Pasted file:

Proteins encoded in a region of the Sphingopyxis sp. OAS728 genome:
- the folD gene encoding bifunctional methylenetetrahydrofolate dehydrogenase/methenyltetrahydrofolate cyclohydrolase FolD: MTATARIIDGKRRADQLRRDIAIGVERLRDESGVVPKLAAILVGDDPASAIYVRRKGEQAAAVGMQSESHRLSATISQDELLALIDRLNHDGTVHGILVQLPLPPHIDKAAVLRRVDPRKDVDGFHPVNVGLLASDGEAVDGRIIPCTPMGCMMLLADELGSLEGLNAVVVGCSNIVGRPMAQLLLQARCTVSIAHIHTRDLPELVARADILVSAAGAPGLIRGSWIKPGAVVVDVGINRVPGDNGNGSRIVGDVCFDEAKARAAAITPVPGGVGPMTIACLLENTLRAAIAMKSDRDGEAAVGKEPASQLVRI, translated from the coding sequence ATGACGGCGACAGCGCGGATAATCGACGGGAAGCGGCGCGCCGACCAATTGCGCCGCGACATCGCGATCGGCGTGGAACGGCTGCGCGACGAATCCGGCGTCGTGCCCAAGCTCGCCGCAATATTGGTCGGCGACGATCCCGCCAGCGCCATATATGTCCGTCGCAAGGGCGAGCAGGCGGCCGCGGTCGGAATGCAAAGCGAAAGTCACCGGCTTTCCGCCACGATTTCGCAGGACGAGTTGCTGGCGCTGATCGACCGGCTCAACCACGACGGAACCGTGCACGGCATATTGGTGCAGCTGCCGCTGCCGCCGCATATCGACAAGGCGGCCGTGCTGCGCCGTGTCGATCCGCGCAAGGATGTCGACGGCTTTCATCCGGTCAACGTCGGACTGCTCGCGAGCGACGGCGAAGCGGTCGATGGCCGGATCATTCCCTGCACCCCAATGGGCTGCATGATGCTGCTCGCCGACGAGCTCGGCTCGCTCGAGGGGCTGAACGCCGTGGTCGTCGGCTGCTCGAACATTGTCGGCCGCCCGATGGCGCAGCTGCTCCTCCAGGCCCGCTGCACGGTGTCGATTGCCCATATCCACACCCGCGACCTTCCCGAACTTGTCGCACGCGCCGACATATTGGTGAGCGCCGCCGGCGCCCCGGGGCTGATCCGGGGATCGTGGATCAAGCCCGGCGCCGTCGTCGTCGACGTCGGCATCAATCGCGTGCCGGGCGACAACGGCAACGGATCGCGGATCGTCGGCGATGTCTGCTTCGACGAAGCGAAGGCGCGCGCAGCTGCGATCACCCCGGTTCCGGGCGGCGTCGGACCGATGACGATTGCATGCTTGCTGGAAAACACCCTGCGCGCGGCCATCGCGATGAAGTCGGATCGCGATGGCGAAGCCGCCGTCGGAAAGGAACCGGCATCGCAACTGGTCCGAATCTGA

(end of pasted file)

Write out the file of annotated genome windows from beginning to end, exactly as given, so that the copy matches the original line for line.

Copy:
Proteins encoded in a region of the Sphingopyxis sp. OAS728 genome:
- the folD gene encoding bifunctional methylenetetrahydrofolate dehydrogenase/methenyltetrahydrofolate cyclohydrolase FolD: MTATARIIDGKRRADQLRRDIAIGVERLRDESGVVPKLAAILVGDDPASAIYVRRKGEQAAAVGMQSESHRLSATISQDELLALIDRLNHDGTVHGILVQLPLPPHIDKAAVLRRVDPRKDVDGFHPVNVGLLASDGEAVDGRIIPCTPMGCMMLLADELGSLEGLNAVVVGCSNIVGRPMAQLLLQARCTVSIAHIHTRDLPELVARADILVSAAGAPGLIRGSWIKPGAVVVDVGINRVPGDNGNGSRIVGDVCFDEAKARAAAITPVPGGVGPMTIACLLENTLRAAIAMKSDRDGEAAVGKEPASQLVRI, translated from the coding sequence ATGACGGCGACAGCGCGGATAATCGACGGGAAGCGGCGCGCCGACCAATTGCGCCGCGACATCGCGATCGGCGTGGAACGGCTGCGCGACGAATCCGGCGTCGTGCCCAAGCTCGCCGCAATATTGGTCGGCGACGATCCCGCCAGCGCCATATATGTCCGTCGCAAGGGCGAGCAGGCGGCCGCGGTCGGAATGCAAAGCGAAAGTCACCGGCTTTCCGCCACGATTTCGCAGGACGAGTTGCTGGCGCTGATCGACCGGCTCAACCACGACGGAACCGTGCACGGCATATTGGTGCAGCTGCCGCTGCCGCCGCATATCGACAAGGCGGCCGTGCTGCGCCGTGTCGATCCGCGCAAGGATGTCGACGGCTTTCATCCGGTCAACGTCGGACTGCTCGCGAGCGACGGCGAAGCGGTCGATGGCCGGATCATTCCCTGCACCCCAATGGGCTGCATGATGCTGCTCGCCGACGAGCTCGGCTCGCTCGAGGGGCTGAACGCCGTGGTCGTCGGCTGCTCGAACATTGTCGGCCGCCCGATGGCGCAGCTGCTCCTCCAGGCCCGCTGCACGGTGTCGATTGCCCATATCCACACCCGCGACCTTCCCGAACTTGTCGCACGCGCCGACATATTGGTGAGCGCCGCCGGCGCCCCGGGGCTGATCCGGGGATCGTGGATCAAGCCCGGCGCCGTCGTCGTCGACGTCGGCATCAATCGCGTGCCGGGCGACAACGGCAACGGATCGCGGATCGTCGGCGATGTCTGCTTCGACGAAGCGAAGGCGCGCGCAGCTGCGATCACCCCGGTTCCGGGCGGCGTCGGACCGATGACGATTGCATGCTTGCTGGAAAACACCCTGCGCGCGGCCATCGCGATGAAGTCGGATCGCGATGGCGAAGCCGCCGTCGGAAAGGAACCGGCATCGCAACTGGTCCGAATCTGA